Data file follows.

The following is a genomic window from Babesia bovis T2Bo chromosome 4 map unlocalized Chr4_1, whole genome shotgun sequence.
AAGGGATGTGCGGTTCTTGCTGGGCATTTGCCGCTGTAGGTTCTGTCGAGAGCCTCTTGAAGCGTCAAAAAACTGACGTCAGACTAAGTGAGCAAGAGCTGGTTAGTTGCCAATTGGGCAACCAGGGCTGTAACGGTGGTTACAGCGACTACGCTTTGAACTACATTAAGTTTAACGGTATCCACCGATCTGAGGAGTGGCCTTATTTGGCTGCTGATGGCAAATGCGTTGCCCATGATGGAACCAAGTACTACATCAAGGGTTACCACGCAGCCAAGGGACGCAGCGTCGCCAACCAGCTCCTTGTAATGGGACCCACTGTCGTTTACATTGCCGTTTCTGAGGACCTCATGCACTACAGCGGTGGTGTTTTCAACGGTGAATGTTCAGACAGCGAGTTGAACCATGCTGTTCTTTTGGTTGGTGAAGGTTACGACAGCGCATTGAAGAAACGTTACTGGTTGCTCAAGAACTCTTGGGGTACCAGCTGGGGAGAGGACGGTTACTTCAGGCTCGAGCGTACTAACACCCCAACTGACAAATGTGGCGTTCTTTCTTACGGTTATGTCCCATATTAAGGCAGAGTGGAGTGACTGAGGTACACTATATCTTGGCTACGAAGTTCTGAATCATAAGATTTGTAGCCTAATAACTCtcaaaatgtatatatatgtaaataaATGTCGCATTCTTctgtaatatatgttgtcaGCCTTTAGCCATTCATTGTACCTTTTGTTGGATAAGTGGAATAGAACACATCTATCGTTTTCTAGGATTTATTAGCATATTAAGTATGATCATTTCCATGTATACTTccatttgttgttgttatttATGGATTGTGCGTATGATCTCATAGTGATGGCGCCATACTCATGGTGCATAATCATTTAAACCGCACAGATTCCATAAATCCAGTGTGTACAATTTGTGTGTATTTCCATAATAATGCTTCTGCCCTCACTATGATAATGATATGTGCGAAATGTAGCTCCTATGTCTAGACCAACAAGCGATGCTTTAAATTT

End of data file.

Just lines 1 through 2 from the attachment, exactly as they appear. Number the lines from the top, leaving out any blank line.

The following is a genomic window from Babesia bovis T2Bo chromosome 4 map unlocalized Chr4_1, whole genome shotgun sequence.
AAGGGATGTGCGGTTCTTGCTGGGCATTTGCCGCTGTAGGTTCTGTCGAGAGCCTCTTGAAGCGTCAAAAAACTGACGTCAGACTAAGTGAGCAAGAGCTGGTTAGTTGCCAATTGGGCAACCAGGGCTGTAACGGTGGTTACAGCGACTACGCTTTGAACTACATTAAGTTTAACGGTATCCACCGATCTGAGGAGTGGCCTTATTTGGCTGCTGATGGCAAATGCGTTGCCCATGATGGAACCAAGTACTACATCAAGGGTTACCACGCAGCCAAGGGACGCAGCGTCGCCAACCAGCTCCTTGTAATGGGACCCACTGTCGTTTACATTGCCGTTTCTGAGGACCTCATGCACTACAGCGGTGGTGTTTTCAACGGTGAATGTTCAGACAGCGAGTTGAACCATGCTGTTCTTTTGGTTGGTGAAGGTTACGACAGCGCATTGAAGAAACGTTACTGGTTGCTCAAGAACTCTTGGGGTACCAGCTGGGGAGAGGACGGTTACTTCAGGCTCGAGCGTACTAACACCCCAACTGACAAATGTGGCGTTCTTTCTTACGGTTATGTCCCATATTAAGGCAGAGTGGAGTGACTGAGGTACACTATATCTTGGCTACGAAGTTCTGAATCATAAGATTTGTAGCCTAATAACTCtcaaaatgtatatatatgtaaataaATGTCGCATTCTTctgtaatatatgttgtcaGCCTTTAGCCATTCATTGTACCTTTTGTTGGATAAGTGGAATAGAACACATCTATCGTTTTCTAGGATTTATTAGCATATTAAGTATGATCATTTCCATGTATACTTccatttgttgttgttatttATGGATTGTGCGTATGATCTCATAGTGATGGCGCCATACTCATGGTGCATAATCATTTAAACCGCACAGATTCCATAAATCCAGTGTGTACAATTTGTGTGTATTTCCATAATAATGCTTCTGCCCTCACTATGATAATGATATGTGCGAAATGTAGCTCCTATGTCTAGACCAACAAGCGATGCTTTAAATTT